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I am currently working on a spring based API which has to transform csv data and to expose them as json. it has to read big CSV files which will contain more than 500 columns and 2.5 millions lines each. I am not guaranteed to have the same header between files (each file can have a completly different header than another), so I have no way to create a dedicated class which would provide mapping with the CSV headers. Currently the api controller is calling a csv service which reads the CSV data using a BufferReader.

The code works fine on my local machine but it is very slow : it takes about 20 seconds to process 450 columns and 40 000 lines. To improve speed processing, I tried to implement multithreading with Callable(s) but I am not familiar with that kind of concept, so the implementation might be wrong.

Other than that the api is running out of heap memory when running on the server, I know that a solution would be to enhance the amount of available memory but I suspect that the replace() and split() operations on strings made in the Callable(s) are responsible for consuming a large amout of heap memory.

So I actually have several questions :

#1. How could I improve the speed of the CSV reading ?

#2. Is the multithread implementation with Callable correct ?

#3. How could I reduce the amount of heap memory used in the process ?

#4. Do you know of a different approach to split at comas and replace the double quotes in each CSV line ? Would StringBuilder be of any healp here ? What about StringTokenizer ?

Here below the CSV method

  public static final int NUMBER_OF_THREADS = 10;

   public static List<List<String>> readCsv(InputStream inputStream) {
            List<List<String>> rowList = new ArrayList<>();
            ExecutorService pool = Executors.newFixedThreadPool(NUMBER_OF_THREADS);
            List<Future<List<String>>> listOfFutures = new ArrayList<>();
            try {
                    BufferedReader reader = new BufferedReader(new InputStreamReader(inputStream, StandardCharsets.UTF_8));
                    String line = null;
                    while ((line = reader.readLine()) != null) {
                            CallableLineReader callableLineReader = new CallableLineReader(line);
                            Future<List<String>> futureCounterResult = pool.submit(callableLineReader);
                            listOfFutures.add(futureCounterResult);
                    }
                    reader.close();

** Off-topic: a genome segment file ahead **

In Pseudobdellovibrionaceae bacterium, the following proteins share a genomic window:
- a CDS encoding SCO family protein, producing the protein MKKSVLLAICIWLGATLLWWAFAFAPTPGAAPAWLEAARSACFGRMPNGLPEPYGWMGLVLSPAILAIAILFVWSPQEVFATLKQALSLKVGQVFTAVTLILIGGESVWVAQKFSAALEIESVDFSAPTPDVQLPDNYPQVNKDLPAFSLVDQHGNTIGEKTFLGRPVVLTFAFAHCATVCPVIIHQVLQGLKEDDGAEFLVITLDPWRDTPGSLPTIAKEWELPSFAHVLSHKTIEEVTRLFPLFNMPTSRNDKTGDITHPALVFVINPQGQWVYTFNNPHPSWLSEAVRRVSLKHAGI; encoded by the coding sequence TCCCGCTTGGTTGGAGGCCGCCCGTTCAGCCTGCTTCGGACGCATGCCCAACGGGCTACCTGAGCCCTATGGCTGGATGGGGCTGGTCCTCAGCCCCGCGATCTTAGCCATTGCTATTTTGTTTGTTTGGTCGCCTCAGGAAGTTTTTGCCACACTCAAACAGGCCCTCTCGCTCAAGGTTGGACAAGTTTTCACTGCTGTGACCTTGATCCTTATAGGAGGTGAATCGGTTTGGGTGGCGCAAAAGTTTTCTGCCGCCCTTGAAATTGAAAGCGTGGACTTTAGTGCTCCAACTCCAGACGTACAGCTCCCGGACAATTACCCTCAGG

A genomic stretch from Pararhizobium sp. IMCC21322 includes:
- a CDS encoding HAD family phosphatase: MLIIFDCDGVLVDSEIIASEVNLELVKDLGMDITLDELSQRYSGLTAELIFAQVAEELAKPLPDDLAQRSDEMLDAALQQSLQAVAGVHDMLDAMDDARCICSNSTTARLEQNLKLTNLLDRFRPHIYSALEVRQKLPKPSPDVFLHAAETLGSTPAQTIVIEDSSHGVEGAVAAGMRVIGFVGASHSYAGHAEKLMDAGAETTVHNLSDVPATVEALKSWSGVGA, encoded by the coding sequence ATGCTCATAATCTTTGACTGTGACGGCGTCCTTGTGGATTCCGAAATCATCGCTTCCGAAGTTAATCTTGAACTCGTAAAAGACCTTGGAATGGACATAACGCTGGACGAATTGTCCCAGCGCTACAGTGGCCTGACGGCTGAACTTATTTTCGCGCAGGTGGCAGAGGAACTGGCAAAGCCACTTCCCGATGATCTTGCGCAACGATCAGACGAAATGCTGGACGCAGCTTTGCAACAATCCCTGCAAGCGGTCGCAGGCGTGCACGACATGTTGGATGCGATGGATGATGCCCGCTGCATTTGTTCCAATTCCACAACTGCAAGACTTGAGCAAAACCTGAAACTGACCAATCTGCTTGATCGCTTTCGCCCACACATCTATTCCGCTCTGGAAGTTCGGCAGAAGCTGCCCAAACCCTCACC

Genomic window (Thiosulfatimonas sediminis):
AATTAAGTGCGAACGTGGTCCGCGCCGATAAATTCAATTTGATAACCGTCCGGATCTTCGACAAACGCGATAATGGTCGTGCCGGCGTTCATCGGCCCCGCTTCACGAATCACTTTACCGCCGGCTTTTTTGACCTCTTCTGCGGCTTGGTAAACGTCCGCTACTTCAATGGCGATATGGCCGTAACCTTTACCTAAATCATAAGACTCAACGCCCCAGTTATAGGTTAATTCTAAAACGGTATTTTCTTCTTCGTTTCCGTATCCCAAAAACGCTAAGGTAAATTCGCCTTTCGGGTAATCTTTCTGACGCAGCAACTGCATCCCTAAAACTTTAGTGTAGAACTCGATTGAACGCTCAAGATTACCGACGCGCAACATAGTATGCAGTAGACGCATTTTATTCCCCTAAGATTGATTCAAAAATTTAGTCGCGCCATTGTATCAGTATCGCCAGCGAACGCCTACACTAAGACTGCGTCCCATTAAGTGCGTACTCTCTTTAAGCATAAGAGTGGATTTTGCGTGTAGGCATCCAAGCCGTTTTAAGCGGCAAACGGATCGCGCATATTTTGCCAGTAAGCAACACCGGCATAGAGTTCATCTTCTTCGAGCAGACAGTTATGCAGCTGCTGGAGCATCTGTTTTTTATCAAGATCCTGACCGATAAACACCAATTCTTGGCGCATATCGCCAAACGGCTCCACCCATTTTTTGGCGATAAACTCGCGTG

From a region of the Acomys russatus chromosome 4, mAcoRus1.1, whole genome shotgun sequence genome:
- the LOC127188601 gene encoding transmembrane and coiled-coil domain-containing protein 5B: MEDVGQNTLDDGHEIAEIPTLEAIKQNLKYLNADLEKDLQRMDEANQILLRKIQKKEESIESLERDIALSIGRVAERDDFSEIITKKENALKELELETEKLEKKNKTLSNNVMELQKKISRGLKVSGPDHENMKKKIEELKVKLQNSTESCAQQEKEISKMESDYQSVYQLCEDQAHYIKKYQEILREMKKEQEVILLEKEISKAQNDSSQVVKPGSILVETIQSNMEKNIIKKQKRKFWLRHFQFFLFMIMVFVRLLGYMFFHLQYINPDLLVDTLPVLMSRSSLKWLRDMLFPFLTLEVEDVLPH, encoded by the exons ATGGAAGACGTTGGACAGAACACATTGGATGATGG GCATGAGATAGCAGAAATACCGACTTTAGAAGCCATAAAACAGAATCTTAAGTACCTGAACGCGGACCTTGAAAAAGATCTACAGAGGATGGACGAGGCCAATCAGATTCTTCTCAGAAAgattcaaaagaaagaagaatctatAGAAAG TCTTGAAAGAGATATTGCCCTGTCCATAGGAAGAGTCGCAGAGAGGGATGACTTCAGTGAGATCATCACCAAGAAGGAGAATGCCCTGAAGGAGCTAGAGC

pool.shutdown();
            } catch (Exception e) {
                    //log Error reading csv file
            }

            for (Future<List<String>> future : listOfFutures) {
                    try {
                            List<String> row = future.get();
                    }
                    catch ( ExecutionException | InterruptedException e) {
                            //log Error CSV processing interrupted during execution
                    }
            }

            return rowList;
    }

And the Callable implementation

public class CallableLineReader implements Callable<List<String>>  {

        private final String line;

        public CallableLineReader(String line) {
                this.line = line;
        }

        @Override
        public List<String> call() throws Exception {
                return Arrays.asList(line.replace("\"", "").split(","));
        }
}
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  • On a CPU-bound operation, threads could be justified; but here, your problem is reading massive files into memory to work with them.
    – tucuxi
    Jan 29, 2022 at 8:48
  • Sorry, but IMO you just waste your CPU resources. 99.9% of CPU cycles don't really do any useful work. If you wanna see an example of how to read a CSV file fast, look at something this github.com/titorenko/quick-csv-streamer The most important rule for the large file processing is to don't store the whole file into memory (streaming). If you should, you could use memory-mapped file and the lightweight pattern (to use a CharSequences instead of Strings knowing the position of a value and its length), but... maybe the result will be much better if you get rid of your CallableLineReaders
    – AnatolyG
    Jan 30, 2022 at 20:14
  • ...it's so easy to make a program slower with the multithreading :)
    – AnatolyG
    Jan 30, 2022 at 20:36
  • Actually the speed remained slightly the same for small files wether I use the Stream api suggested below or multi threading. The memory issue with big files was the real blocker here as I was storing the whole list in memory. But I guess that I won't be able to enhance the speed because it is more like a I/O bound operation issue right?